Dr. Nasseb Shaheen, a English professor at the University of Memphis, passed away this last Friday-Saturday. I knew him only a little, having never taken an class from him in my nearly five years there, but I think everyone who knew him has a Dr. Shaheen story to tell.
If he liked you a little, I was told early on, he might let you see his massive collection of pre-King James Bibles, and before long, he did invite me to see them. Geneva Bibles, Bishop’s Bibles, countless editions, many rebound with his imprint.
While probably best known for his extensive cataloging of all the references to scripture in the works of Shakespeare, I most associate him with the Bible as Literature class that he taught to undergrads. He often taught in the classroom directly across from my shared office, where I could hear him, with his distinctive and unforgettable voice, through two doors, discussing the JEDP theory or the beauty of the Letter to the Hebrews. I tried to audit that class for years, but my schedule always bumped into his regular TTH time, and I’d always justify waiting another semester. I felt short-sighted when I left, and doubly so now.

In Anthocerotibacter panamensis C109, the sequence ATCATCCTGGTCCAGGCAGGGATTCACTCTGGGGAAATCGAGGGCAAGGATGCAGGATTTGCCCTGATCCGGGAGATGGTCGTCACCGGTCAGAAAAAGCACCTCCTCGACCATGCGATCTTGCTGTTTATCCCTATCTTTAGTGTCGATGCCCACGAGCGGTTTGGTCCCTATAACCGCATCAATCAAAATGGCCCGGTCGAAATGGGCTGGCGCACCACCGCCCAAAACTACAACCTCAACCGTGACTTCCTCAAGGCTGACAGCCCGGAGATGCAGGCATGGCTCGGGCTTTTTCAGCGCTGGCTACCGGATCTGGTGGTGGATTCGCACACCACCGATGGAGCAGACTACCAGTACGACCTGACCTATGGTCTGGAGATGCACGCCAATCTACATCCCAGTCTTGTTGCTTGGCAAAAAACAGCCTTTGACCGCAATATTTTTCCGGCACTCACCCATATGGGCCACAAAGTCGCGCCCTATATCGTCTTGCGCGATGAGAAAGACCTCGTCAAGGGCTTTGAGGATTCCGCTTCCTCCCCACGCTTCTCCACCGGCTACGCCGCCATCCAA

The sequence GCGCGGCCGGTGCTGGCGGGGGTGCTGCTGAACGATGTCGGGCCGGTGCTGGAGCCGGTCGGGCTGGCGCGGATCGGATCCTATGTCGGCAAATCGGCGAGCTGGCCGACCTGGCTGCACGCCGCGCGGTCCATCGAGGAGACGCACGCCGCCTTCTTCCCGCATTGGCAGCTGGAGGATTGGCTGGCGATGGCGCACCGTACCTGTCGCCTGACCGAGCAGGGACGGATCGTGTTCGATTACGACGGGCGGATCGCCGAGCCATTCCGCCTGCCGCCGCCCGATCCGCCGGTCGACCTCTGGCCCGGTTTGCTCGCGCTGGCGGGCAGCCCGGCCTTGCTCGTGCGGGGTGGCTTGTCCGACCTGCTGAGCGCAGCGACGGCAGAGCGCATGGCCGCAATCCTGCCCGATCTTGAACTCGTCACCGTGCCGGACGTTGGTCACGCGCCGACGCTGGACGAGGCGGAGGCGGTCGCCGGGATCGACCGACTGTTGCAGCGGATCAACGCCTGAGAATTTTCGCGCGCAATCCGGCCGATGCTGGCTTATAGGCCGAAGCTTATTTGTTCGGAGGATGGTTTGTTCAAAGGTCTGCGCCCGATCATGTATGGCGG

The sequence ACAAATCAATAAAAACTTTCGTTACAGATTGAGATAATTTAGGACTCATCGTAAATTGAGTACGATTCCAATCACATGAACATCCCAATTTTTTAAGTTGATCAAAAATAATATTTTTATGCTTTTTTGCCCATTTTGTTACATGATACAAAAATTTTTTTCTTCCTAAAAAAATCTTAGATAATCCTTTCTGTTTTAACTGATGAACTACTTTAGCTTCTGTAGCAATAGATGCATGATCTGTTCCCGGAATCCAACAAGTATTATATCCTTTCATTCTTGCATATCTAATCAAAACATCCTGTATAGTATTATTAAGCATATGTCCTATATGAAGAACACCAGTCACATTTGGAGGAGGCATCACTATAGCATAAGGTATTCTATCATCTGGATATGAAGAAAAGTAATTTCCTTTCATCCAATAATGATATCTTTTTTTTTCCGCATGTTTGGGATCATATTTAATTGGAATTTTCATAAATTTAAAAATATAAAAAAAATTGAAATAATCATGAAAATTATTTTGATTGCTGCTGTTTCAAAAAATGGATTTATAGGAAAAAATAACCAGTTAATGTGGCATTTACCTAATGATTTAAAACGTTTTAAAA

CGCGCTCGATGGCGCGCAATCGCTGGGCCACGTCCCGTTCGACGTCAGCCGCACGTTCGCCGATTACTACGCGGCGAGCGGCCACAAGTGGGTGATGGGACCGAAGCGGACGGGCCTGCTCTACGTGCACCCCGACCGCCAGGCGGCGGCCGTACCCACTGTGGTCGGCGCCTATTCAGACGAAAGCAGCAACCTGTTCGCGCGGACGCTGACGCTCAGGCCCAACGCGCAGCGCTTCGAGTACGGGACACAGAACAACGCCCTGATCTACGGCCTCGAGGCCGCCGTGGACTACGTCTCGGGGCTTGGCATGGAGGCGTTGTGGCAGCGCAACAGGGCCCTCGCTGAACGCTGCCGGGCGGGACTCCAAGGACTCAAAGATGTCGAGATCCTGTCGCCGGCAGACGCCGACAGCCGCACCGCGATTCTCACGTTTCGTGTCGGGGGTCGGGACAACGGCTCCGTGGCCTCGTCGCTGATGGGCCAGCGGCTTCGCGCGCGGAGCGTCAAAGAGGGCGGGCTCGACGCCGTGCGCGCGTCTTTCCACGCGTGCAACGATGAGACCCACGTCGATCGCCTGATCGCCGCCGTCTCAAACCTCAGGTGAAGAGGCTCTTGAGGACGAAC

There were a lot of weekends, especially when I was writing the dissertation, when I’m pretty sure the only people in Patterson Hall were Dr. Shaheen and me, both working late, and we would often stumble into each other in the hallways, surprised that anyone else was around at whatever strange hour it was. He regularly walked through the entire building in the evening, turning off lights in classrooms on 3 floors to save money for the university, and when he would get to the lone light in my office, I would hear, “Duncan!” or “Michael!” out of the darkness, checking to see if it was indeed me.
I last saw him this summer – June or July – just before I moved. He congratulated me on my new TT position and expressed a considerable amount of horror that I was going to be teaching 4/4.